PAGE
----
Training Tip #4: Consider Crates
Dogs naturally seek comfort in dens. Crate training is often a great way to replicate the natural comfort of a den in your house. A crate gives your puppy a place of his own where he can always feel safe.
If you have other dogs, you should definitely crate your new puppy. This allows all the dogs to safely acclimate to the change. They can each become comfortable with the new scents in the house.
Plus, dogs will naturally avoid going to the bathroom in their den. Crates are a useful part of toilet training, showing the dog where he can go and where he can’t.
Finally, Labradoodles are usually pretty big dogs. An average one weighs between 50 and 65 pounds. Even well-trained Labradoodles can be a bit much around delivery-people and party guests, for example. Crates are a safe way to contain your pooch for reasonable periods of time.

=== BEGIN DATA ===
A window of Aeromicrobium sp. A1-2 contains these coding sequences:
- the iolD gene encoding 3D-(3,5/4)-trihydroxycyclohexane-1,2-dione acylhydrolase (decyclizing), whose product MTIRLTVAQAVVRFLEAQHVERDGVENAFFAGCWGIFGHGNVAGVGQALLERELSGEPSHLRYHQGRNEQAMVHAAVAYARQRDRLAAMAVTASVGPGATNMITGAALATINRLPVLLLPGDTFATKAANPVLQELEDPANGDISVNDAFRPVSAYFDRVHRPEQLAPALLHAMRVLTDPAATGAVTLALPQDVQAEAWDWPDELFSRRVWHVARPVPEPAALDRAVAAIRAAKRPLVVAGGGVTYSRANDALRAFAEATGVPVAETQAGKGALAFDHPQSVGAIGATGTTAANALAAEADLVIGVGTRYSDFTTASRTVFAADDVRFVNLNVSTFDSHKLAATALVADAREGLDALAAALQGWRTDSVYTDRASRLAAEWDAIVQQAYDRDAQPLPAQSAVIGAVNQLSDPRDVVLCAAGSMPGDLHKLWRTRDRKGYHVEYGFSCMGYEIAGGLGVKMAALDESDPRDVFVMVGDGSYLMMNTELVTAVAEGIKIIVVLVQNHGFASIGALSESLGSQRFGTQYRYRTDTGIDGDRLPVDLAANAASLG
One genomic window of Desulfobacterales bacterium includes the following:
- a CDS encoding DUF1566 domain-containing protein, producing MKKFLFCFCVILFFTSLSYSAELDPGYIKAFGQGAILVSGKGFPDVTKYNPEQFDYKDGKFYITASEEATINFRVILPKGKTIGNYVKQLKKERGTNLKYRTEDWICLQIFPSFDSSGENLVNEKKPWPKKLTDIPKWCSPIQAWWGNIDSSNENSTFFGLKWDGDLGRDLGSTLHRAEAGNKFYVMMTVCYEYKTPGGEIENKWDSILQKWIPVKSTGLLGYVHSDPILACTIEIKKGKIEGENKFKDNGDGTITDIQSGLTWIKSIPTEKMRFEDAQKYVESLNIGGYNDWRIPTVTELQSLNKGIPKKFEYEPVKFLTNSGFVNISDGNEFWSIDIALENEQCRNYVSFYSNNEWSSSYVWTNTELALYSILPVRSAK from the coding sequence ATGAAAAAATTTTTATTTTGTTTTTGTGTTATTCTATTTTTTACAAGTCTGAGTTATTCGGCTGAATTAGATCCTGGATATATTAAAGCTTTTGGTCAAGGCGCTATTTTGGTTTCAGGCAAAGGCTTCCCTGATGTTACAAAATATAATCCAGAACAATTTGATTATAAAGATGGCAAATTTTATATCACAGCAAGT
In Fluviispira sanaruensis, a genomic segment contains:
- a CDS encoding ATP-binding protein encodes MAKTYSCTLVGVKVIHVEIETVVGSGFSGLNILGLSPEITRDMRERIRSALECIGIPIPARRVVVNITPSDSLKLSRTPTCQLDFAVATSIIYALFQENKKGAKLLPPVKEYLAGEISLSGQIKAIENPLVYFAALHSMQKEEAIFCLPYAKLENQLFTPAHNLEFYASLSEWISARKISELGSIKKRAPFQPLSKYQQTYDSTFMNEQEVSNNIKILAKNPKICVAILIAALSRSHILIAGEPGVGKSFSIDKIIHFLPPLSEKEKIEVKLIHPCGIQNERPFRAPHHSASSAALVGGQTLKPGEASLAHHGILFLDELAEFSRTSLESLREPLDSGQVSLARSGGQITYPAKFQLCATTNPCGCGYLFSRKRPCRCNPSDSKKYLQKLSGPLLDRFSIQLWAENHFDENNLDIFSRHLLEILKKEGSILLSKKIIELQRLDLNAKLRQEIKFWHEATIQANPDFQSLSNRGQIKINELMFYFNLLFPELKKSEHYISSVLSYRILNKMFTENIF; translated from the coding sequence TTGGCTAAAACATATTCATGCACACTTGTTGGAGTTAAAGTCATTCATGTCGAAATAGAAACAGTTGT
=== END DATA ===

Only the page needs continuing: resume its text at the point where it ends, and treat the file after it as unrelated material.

Training Tip #5: Use Lots of Love
Never forget that your Labradoodle is part of the family. There’s more to life than teaching your dog commands and how to use a crate. Remind your new dog that he’s safe and cared for.
One great way to do this is simply sitting with your dog. You can even watch TV; your dog won’t mind. Sitting with your dog and petting him is a great way to introduce him to calm, everyday behavior.
Of course, Labradoodles love to play – puppies especially! If you have children, you want to introduce a designated “play time.” By separating play time from other times, your dog will understand not to run, jump and be active at all hours of the day.
Training your Labradoodle has many rewards. A well-trained dog is able to enjoy more of life’s adventures with you. Plus, a well-trained dog is less likely to panic in a stressful situation, which helps avoid accidental injury. And the best part? Training is a fun way to bond with your dog. Together, you and your dog will be a winning team!